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Disease Note.

First Report of Septoria Leaf Spot of Pistachio in Arizona.. D. J. Young, Cooperative Extension, University of Arizona, Tucson 85721. T. J. Michailides, Department of Plant Pathology, University of California, Berkeley, Kearney Agricultural Center, Parlier 93648. Plant Dis. 73:775. Accepted for publication 14 June 1989. Copyright 1989 The American Phytopathological Society. DOI: 10.1094/PD-73-0775E.

Since 1986, a moderate leaf spot caused by Septoria pistaciarum Caracc. has been observed on leaves of pistachio (Pistacia vera L.) cultivars Kerman (female) and Peters (male) during the rainy season (July through September) in southeastern Arizona. Symptoms were observed only during wet weather. Leaf spots from natural infections were round to irregular and 1-2 mm in diameter, with one to 20 pycnidia per lesion. Pycnidia measured 60-108 !lm in diameter; conidia from pycnidia on leaves were hyaline, curved to falcate, and 44-85.4 × 3-3.9 µm, with three to nine septa. A survey in September 1988 of disease incidence throughout the pistachio-growing area (approximately 800 ha in southeastern Arizona) indicated that the disease is widespread on P. vera leaves but not on those of P. atlantica Desf. and P. terebinthus L. Although Septoria leaf diseases of pistachio have frequently caused defoliation of trees in Mediterranean countries (1), pistachio trees in Arizona did not defoliate. The disease was reported for the first time in the United States in Texas in 1971 (2).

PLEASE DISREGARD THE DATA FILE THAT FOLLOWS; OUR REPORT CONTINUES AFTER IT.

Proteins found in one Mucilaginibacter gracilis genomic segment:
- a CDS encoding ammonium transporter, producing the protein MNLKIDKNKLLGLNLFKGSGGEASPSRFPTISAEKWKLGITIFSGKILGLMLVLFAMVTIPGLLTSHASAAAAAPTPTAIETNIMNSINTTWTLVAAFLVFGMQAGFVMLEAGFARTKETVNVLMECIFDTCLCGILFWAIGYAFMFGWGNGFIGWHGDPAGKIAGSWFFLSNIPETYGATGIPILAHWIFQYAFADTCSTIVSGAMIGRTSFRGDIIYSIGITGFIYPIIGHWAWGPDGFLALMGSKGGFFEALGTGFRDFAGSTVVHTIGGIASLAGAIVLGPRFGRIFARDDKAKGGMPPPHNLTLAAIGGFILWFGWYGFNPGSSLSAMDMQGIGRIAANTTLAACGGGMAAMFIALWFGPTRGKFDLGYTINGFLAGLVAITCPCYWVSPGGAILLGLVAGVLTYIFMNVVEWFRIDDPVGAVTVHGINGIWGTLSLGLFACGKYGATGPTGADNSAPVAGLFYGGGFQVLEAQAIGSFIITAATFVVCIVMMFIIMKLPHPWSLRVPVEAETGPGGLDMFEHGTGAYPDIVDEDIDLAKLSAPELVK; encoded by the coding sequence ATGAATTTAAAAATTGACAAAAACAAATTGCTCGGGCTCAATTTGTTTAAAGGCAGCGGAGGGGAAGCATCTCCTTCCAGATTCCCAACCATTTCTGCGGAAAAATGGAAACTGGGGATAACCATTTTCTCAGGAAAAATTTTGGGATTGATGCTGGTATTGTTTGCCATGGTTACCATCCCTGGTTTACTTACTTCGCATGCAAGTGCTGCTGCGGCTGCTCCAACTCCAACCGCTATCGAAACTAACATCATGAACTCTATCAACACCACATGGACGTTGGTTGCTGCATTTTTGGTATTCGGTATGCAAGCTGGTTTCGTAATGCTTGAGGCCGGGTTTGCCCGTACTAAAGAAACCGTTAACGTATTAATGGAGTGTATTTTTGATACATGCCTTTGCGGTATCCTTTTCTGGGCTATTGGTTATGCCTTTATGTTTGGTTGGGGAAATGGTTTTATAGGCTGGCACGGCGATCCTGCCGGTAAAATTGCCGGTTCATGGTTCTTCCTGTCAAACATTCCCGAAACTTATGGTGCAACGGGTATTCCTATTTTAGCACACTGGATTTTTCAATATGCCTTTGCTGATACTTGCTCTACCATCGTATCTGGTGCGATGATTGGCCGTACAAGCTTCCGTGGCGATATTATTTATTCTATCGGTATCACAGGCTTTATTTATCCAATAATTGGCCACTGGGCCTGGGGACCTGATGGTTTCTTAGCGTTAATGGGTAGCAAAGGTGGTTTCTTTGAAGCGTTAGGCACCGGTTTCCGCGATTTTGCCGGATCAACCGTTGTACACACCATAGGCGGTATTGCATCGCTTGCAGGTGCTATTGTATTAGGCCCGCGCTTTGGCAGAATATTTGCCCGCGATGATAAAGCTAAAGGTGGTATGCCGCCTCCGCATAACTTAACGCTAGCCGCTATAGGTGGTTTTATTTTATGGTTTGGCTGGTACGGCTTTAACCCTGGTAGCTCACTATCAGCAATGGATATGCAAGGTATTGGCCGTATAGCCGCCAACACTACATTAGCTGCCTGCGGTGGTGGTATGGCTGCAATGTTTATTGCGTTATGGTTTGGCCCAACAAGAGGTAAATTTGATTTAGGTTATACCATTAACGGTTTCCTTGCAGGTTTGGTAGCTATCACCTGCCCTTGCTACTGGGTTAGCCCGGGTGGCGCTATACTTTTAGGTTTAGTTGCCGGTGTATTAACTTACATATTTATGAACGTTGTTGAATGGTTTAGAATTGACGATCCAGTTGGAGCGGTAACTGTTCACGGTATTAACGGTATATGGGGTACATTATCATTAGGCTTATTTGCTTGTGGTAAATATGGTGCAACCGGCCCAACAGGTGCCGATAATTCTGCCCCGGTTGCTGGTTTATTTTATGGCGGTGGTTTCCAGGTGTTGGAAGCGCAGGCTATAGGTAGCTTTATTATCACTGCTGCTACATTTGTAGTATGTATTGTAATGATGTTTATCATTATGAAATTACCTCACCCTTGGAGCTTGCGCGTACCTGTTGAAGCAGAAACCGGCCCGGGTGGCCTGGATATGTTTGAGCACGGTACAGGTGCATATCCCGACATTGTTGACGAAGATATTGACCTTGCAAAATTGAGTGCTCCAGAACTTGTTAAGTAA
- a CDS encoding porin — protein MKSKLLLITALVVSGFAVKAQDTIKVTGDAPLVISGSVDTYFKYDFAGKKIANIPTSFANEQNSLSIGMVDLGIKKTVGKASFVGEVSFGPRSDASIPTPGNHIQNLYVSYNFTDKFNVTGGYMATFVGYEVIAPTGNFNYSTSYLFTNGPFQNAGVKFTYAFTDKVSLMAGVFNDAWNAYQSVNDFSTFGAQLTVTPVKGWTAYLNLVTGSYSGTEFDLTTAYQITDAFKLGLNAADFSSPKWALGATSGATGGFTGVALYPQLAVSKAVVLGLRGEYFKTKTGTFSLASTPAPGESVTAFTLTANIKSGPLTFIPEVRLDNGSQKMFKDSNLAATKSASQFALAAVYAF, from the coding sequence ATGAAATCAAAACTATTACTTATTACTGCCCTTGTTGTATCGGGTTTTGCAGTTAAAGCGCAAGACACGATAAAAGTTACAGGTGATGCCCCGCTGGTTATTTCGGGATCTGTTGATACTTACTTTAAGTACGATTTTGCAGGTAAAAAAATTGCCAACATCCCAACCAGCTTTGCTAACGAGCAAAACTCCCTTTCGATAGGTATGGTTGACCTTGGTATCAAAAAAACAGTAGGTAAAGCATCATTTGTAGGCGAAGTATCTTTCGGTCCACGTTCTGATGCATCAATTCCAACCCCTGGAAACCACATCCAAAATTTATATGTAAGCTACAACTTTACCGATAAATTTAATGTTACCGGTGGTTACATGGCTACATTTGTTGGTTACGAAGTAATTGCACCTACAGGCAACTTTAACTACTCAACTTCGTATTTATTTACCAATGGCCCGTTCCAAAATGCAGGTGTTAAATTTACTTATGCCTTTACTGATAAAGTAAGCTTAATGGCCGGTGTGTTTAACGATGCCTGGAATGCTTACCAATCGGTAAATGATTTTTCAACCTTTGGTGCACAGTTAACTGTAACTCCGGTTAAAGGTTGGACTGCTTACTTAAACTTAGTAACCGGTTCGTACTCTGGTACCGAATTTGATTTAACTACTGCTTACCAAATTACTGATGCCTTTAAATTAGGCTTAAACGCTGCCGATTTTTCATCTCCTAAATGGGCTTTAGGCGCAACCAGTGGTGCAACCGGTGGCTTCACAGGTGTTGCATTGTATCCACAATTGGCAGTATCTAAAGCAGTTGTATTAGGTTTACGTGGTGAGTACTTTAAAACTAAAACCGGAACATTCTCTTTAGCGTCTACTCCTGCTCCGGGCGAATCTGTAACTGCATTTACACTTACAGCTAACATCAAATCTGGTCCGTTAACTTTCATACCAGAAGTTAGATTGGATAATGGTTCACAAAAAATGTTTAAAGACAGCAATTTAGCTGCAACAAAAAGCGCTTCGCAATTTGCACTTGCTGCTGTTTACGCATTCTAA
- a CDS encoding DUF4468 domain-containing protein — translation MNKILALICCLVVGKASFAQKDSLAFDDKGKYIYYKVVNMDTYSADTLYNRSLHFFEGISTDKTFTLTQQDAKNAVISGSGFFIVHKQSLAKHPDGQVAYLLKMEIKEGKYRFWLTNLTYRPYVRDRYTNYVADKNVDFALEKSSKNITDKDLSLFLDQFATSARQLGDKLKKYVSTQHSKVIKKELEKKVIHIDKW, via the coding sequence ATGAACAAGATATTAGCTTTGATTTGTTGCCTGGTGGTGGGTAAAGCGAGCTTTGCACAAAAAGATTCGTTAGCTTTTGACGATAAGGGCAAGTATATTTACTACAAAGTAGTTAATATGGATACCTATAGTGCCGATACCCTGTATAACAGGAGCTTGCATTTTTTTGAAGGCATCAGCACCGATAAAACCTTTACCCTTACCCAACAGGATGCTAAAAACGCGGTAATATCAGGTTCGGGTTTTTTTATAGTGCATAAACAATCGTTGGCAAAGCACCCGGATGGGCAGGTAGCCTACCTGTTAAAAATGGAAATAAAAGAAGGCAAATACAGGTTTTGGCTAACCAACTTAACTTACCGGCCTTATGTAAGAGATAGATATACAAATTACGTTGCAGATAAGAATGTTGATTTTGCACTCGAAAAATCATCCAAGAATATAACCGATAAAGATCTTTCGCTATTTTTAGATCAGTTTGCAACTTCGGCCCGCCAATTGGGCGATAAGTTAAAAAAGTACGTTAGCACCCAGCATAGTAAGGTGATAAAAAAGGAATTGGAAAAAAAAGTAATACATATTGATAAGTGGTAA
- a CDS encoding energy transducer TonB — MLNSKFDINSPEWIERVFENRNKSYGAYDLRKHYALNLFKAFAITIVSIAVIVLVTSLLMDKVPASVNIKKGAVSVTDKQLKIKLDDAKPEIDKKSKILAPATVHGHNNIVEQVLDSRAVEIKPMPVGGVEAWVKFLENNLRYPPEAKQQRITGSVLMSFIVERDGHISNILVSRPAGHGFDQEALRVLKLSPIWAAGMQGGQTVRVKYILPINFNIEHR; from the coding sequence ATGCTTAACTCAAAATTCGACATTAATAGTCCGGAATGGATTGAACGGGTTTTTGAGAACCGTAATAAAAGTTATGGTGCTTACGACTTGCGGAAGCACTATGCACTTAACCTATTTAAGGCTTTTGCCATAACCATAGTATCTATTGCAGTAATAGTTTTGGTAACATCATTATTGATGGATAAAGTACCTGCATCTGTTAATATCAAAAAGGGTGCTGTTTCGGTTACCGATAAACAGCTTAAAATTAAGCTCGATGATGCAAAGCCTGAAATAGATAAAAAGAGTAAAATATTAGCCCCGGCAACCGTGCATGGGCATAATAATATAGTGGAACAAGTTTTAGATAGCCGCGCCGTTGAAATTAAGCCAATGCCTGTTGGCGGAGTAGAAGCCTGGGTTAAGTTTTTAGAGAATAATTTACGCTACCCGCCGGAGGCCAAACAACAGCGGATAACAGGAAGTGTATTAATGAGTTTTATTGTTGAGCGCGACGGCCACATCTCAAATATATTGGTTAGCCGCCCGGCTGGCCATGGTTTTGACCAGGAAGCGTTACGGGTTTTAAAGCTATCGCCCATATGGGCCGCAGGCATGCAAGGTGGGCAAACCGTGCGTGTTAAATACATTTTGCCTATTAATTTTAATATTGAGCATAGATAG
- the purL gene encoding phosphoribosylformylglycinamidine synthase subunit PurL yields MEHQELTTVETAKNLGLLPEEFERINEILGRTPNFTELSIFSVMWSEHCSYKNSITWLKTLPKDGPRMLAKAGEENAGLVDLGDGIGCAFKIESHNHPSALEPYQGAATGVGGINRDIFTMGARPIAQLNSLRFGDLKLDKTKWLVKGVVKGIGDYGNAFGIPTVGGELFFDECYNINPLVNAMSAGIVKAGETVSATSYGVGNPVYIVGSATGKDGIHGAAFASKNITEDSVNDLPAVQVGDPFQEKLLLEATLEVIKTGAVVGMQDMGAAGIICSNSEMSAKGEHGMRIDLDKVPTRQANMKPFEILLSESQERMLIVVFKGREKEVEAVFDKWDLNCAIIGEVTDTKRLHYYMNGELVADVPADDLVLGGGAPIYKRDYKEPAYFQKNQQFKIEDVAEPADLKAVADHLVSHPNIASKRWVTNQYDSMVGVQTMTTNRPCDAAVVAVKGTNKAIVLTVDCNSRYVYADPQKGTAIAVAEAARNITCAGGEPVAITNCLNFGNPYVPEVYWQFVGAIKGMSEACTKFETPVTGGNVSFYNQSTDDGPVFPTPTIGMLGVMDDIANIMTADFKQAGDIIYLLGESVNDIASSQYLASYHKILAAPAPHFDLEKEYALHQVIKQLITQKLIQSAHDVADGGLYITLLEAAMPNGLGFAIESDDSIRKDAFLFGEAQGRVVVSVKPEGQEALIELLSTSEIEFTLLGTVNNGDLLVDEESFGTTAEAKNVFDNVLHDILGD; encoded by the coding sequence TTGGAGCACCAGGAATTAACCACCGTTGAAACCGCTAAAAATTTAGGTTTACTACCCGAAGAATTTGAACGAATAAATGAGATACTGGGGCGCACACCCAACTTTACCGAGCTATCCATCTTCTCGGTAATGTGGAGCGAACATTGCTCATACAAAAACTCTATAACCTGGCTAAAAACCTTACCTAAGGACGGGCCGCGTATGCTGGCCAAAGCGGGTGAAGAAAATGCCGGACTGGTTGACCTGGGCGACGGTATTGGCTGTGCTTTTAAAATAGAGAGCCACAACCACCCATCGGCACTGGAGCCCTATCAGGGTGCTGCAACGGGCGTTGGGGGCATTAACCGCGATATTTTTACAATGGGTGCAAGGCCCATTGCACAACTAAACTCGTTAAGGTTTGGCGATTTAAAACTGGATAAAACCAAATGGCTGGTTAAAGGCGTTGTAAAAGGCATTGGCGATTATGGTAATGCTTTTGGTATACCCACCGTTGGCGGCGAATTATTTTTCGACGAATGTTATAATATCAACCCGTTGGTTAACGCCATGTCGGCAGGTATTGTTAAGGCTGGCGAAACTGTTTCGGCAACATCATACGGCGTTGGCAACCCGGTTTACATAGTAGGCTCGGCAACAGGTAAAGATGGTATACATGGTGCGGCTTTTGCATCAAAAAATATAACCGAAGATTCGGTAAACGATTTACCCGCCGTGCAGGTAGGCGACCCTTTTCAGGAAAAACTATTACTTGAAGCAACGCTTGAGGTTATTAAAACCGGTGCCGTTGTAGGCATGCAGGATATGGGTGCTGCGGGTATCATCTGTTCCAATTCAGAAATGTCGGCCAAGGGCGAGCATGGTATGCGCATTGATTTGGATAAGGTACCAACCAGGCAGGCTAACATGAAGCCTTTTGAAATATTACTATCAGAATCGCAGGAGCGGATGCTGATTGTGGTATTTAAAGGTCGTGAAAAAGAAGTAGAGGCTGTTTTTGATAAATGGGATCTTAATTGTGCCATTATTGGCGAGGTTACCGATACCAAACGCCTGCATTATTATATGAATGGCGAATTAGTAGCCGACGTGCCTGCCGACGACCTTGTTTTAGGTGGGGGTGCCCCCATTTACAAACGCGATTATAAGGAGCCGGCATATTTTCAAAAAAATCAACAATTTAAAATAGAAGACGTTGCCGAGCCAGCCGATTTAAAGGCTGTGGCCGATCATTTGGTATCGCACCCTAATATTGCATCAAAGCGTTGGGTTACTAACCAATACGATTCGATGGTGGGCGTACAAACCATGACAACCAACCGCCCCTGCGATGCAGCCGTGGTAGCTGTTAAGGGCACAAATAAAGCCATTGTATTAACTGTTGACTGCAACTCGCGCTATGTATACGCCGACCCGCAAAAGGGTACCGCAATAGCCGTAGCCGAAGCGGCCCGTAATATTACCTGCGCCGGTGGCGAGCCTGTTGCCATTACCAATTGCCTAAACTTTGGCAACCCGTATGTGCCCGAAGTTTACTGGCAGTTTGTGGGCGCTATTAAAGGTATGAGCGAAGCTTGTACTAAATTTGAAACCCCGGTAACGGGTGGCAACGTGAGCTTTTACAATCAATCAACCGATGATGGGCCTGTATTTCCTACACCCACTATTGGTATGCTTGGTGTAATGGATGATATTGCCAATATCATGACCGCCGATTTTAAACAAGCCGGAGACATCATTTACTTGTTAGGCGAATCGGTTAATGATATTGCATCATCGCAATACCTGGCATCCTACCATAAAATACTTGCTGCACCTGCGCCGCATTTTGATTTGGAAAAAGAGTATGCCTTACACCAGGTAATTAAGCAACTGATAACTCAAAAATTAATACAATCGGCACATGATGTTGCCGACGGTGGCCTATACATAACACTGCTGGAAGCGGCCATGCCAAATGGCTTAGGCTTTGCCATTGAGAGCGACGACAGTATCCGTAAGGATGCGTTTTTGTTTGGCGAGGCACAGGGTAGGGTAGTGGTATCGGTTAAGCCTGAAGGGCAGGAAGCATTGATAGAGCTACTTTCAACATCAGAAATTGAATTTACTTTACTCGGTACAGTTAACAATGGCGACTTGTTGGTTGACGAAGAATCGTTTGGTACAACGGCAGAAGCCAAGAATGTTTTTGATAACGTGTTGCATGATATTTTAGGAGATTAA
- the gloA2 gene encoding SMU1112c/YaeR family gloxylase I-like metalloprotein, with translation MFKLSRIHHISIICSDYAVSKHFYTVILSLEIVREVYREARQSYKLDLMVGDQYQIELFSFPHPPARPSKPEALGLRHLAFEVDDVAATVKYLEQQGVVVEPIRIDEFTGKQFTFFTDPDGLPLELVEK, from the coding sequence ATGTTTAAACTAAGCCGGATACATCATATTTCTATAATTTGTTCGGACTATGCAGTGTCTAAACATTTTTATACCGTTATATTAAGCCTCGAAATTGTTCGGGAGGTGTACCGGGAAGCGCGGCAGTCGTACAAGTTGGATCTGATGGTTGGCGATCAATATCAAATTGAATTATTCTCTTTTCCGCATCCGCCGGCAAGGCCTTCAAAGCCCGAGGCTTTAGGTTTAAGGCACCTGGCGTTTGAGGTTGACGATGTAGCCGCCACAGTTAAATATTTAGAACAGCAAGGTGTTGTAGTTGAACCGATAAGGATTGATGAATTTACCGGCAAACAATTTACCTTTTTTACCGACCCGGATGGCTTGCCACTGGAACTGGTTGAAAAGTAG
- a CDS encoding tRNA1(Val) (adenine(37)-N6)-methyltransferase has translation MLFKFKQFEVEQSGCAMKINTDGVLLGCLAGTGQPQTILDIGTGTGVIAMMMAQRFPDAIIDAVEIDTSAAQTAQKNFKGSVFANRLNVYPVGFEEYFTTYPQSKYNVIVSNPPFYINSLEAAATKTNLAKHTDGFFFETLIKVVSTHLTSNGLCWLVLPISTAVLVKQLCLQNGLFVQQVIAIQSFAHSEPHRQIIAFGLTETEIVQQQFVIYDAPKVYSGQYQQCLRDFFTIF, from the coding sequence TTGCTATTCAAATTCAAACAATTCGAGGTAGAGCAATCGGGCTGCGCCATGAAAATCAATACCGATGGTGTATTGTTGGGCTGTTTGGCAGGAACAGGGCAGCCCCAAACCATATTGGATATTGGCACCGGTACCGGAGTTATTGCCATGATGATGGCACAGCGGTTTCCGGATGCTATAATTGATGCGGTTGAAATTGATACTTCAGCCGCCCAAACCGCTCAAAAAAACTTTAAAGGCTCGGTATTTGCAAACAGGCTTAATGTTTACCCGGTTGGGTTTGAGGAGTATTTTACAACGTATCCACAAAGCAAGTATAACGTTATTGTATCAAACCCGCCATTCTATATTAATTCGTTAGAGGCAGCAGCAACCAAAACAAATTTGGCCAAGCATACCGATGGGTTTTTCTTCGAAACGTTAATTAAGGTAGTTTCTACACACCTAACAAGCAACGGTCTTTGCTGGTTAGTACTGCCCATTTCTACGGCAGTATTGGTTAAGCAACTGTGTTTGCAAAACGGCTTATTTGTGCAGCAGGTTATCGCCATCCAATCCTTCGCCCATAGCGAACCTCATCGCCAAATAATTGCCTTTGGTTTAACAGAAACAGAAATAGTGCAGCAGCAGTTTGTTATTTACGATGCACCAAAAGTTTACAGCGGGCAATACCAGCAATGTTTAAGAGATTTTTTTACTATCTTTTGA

References: (1) A. Chitzandis. Ann. Inst. Phytopathol. Benaki 10:29, 1956. (2) J. L. Mass et al. Plant Dis. Rep. 55:72, 1971.